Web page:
Last edited 31 May 2021

Non-fungible token NFT

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Contents

[edit] Introduction

A non-fungible token (NFT) is a distinct digital object that is housed on a blockchain. An NFT is best described as a registration licence for a particular, one of a kind object. For architects, photographers and other producers of original concepts, NFTs are a method of creating, showcasing and commercialising their designs.

In the NFT marketplace, authenticity of original ownership is not the same as copyright.

[edit] Licencing and management

The licence number for the NFT is retained within a blockchain database of information, stored chronologically across a decentralised network of computers. Once published, the information on the blockchain cannot be changed. There is just one single source of information or single source of truth (immutable records of transactions, interactions) on the blockchain maintained by the network and its protocol.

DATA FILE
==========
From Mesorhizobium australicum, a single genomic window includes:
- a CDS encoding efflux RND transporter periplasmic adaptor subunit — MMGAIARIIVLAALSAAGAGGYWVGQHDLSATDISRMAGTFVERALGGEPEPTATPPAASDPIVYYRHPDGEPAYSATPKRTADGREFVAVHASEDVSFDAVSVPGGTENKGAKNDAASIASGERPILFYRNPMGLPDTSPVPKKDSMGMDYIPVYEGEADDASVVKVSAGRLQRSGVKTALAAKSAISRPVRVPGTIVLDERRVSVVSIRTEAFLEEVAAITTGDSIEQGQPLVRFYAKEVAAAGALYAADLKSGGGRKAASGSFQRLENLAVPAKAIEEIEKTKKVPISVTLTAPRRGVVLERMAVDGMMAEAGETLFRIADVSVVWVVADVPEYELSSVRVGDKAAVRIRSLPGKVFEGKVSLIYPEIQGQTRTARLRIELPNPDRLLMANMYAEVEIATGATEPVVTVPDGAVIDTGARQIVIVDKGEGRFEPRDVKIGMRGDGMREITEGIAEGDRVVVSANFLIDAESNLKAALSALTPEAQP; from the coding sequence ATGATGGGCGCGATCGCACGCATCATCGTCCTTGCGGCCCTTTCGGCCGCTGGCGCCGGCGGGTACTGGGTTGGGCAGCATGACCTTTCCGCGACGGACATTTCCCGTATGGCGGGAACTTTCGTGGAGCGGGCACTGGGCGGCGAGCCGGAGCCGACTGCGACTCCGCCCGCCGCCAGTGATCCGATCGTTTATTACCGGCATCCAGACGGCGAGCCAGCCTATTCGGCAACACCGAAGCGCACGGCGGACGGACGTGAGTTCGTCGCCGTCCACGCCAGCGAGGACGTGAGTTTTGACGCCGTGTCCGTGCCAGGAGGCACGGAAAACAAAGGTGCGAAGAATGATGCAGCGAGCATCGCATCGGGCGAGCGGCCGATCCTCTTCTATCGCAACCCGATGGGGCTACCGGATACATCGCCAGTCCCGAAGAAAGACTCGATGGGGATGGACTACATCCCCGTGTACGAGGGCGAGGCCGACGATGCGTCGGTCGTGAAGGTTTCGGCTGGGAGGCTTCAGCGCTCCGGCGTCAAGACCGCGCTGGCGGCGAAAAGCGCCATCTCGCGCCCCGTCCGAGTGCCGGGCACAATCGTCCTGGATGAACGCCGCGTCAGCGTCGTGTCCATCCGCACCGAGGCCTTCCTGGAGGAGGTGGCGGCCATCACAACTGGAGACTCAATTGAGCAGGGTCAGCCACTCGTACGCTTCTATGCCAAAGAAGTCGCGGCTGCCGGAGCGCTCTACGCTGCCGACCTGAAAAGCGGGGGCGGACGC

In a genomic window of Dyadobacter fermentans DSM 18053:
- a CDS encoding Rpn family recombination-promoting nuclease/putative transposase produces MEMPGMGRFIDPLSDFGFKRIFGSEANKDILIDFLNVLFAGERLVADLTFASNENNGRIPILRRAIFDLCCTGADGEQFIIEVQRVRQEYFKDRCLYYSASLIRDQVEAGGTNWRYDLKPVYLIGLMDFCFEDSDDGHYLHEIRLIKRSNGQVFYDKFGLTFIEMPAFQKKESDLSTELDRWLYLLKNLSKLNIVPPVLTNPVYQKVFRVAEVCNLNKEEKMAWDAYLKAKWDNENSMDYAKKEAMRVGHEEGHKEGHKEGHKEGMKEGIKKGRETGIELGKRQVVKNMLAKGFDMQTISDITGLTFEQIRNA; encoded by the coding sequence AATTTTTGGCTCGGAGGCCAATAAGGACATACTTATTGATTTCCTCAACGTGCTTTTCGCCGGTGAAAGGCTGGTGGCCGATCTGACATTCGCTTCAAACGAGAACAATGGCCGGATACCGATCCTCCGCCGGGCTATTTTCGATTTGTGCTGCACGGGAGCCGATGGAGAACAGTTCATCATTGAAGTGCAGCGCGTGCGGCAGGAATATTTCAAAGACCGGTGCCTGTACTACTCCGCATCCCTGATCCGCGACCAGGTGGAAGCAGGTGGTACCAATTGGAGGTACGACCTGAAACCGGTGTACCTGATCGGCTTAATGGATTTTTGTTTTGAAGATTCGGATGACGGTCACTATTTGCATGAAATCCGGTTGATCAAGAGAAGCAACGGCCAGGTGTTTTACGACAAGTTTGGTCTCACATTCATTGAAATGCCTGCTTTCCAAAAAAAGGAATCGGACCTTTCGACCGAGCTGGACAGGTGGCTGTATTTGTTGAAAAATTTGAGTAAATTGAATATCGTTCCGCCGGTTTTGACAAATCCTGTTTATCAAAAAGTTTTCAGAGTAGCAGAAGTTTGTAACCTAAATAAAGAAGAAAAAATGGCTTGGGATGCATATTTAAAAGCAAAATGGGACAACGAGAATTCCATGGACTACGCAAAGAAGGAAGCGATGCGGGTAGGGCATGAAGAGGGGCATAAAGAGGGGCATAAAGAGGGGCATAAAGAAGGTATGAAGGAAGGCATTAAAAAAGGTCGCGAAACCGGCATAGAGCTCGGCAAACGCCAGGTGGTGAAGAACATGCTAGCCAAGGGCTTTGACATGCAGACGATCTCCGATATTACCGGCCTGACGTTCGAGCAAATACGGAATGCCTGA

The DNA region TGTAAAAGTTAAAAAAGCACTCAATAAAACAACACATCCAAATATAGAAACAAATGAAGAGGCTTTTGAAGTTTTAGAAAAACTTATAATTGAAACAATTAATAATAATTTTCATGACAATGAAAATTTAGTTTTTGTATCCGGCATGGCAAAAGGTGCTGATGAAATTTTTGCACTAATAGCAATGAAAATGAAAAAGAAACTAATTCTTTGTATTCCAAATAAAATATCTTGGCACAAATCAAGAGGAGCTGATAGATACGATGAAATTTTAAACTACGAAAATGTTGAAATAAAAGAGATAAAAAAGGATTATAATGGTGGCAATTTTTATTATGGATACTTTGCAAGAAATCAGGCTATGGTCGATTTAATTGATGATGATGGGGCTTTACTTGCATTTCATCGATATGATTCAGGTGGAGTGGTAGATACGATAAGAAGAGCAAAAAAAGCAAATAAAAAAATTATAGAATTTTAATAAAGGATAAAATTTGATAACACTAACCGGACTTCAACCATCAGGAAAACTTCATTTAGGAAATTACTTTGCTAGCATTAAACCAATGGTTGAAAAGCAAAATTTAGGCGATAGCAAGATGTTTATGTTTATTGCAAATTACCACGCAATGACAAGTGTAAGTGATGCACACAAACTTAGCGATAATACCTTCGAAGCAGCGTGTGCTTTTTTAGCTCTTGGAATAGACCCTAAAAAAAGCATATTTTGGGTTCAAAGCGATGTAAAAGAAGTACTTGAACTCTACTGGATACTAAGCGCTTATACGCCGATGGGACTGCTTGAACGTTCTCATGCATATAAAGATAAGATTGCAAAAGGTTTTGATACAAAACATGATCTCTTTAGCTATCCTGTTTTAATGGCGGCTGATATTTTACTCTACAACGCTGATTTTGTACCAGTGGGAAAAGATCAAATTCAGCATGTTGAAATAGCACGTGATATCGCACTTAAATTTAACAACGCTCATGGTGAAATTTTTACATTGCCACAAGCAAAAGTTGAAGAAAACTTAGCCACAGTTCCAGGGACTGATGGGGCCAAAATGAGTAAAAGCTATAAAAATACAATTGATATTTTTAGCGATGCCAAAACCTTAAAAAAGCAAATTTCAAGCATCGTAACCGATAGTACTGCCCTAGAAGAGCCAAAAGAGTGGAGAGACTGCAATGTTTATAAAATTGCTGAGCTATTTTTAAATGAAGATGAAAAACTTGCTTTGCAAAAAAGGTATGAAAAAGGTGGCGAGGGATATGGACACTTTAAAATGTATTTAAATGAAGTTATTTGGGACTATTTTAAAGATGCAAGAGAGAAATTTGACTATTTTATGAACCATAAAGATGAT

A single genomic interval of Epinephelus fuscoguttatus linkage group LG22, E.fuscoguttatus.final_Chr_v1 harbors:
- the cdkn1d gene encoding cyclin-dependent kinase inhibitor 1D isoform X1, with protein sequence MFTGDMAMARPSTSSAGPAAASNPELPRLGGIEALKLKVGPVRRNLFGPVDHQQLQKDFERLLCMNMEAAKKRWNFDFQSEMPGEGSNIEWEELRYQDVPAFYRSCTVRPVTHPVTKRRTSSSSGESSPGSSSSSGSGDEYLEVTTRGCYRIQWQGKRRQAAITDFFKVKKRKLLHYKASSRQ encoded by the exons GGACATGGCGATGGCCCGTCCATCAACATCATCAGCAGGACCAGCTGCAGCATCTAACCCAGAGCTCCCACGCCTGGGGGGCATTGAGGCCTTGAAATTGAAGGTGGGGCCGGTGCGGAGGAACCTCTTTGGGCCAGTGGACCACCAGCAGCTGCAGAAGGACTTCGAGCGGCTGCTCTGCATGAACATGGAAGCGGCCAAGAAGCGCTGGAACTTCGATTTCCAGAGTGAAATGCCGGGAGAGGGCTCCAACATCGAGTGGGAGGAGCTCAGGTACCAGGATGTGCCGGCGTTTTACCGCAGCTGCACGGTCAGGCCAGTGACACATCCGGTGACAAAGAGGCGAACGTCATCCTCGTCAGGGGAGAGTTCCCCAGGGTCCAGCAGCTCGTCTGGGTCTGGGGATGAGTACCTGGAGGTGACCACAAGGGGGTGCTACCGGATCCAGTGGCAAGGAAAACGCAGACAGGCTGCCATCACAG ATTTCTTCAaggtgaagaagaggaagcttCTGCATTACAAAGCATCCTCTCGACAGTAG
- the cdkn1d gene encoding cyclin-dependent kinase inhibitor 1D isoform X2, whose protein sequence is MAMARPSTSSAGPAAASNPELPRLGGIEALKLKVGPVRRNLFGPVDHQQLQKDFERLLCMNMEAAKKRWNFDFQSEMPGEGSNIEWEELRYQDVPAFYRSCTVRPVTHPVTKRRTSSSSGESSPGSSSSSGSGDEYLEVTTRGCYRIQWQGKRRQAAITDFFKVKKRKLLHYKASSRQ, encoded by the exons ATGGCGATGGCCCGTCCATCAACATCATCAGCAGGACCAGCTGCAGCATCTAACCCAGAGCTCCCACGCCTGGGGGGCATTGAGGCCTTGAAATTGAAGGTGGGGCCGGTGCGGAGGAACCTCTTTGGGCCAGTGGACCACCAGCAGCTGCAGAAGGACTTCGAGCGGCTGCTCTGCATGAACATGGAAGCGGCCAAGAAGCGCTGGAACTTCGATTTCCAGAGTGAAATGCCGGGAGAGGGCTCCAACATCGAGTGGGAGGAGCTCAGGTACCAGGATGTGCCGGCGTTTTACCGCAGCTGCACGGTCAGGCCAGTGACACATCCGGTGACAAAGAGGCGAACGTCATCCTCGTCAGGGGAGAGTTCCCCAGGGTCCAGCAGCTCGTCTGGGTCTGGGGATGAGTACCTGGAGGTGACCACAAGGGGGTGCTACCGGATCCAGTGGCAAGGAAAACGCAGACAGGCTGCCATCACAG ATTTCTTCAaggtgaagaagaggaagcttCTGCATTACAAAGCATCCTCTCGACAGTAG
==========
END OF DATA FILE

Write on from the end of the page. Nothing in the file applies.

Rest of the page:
[edit] Blockchain as the NFT backbone

Blockchain was introduced in 2008. It was first adapted as the underlying technology of Bitcoin.

In 2020, blockchain started being used as a management, certification and trading tool for unique digital assets that are tracked on blockchains. These assets could be in any digital format - and could be copied - but there would only be one 'original' NFT record. Assets could include music, fashion, games, video, and so on. NFT's provide a mechanism for creating a market for these intangible items.

The digital collectible market of 2021 has grown exponentially, as more NFTs become available and people become more comfortable with cryptocurrencies.

[edit] Energy issues and crypto trading

Due to its reliance on computing power, blockchain, bitcoin and NFTs have been criticised for their energy usage and the carbon footprints they produce. This is due to their reliance on the proof-of-work protocol that confirms blockchain transactions over public networks.

Some NFTs are seeking alternative measures of authenticity verification - such as proof of stake - that are less energy intensive.

[edit] Related articles on Designing Buildings Wiki

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